First Person: Gun violence followed him from student to parent

By Kenny Bledsoe:

Editor’s Note: Remembering the 19th anniversary of the Columbine mass murder on its 19th anniversary, April 20, 1999.

I was in 9th grade when two teenagers donned black trench coats, armed themselves to the teeth, and set about systematically murdering 12 of their classmates and a teacher before killing themselves at Columbine High School in Colorado. Rumors swirled among the students the next day at my school in rural eastern North Carolina. We all knew of a few disaffected kids who might be disturbed enough to carry out something like that. I wrote and recorded a song about one of them later in the year. We all knew that if anyone wanted to recreate Columbine, there would be essentially no way to stop them from acquiring the guns they would need to do it.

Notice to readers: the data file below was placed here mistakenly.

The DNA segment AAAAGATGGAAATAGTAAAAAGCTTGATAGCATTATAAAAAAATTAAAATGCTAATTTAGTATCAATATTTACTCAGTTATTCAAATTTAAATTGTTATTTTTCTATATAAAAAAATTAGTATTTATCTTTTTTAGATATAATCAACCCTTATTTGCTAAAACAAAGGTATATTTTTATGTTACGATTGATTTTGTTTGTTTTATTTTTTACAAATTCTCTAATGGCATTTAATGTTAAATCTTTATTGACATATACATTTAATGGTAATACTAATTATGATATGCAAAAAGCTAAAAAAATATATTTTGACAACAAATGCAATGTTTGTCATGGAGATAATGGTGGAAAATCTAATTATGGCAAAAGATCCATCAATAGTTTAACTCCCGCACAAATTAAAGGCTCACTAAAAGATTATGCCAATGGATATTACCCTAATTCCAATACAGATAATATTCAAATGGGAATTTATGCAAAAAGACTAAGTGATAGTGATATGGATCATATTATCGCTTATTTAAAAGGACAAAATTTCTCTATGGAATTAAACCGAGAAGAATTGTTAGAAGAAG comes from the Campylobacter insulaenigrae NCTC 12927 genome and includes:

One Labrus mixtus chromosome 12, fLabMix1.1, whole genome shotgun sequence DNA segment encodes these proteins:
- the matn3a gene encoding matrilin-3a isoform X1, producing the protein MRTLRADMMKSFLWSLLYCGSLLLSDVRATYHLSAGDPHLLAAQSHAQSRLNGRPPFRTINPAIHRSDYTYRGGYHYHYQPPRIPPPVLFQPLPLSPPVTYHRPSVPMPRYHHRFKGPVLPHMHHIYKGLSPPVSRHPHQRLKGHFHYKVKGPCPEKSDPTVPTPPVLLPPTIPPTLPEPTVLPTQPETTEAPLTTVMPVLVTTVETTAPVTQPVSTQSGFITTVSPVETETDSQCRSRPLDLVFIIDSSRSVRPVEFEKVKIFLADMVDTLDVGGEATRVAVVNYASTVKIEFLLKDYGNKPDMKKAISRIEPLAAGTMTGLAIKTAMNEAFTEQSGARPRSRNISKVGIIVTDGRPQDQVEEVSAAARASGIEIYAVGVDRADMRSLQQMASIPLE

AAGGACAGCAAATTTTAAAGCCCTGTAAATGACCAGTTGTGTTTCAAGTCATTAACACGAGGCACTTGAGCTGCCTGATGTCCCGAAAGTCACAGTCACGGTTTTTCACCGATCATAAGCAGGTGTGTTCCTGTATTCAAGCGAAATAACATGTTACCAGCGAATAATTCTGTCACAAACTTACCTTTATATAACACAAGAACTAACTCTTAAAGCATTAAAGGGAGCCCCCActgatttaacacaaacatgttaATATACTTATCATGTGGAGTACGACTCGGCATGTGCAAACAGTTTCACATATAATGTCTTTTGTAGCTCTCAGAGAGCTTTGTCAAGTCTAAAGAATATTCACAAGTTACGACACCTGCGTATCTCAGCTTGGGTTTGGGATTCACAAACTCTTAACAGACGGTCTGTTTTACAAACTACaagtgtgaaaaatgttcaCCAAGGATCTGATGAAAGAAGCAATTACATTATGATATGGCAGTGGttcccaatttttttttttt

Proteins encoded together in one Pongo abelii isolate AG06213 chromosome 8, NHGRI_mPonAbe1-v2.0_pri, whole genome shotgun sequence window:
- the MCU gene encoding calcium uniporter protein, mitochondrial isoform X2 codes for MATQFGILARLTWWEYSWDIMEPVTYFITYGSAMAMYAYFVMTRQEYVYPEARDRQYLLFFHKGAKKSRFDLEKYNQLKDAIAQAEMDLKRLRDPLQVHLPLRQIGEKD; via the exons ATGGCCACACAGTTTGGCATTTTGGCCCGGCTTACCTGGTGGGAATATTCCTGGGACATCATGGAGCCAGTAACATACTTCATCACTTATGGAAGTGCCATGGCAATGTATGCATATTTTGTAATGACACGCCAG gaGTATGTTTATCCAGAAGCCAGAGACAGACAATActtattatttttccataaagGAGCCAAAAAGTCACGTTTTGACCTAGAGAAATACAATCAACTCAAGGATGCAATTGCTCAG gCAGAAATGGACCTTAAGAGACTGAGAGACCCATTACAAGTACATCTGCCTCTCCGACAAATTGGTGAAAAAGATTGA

Mine was a pretty hardscrabble school, so we found some solace in dark humor about our own toughness. Columbine couldn’t happen there; if anyone pulled out a gun, several other students would return fire. As a 15-year-old, I had already been threatened with gun violence. I ran afoul of a violent group at the school by way of a teenage love triangle. Members of the group communicated to me more than once that if I showed up in certain places, it would be a mortal risk. No one ever pointed a gun at me, but I never tested the threats. I knew in 1999, just as in 2018, there was every reason to believe that these kids had the guns to carry them out.

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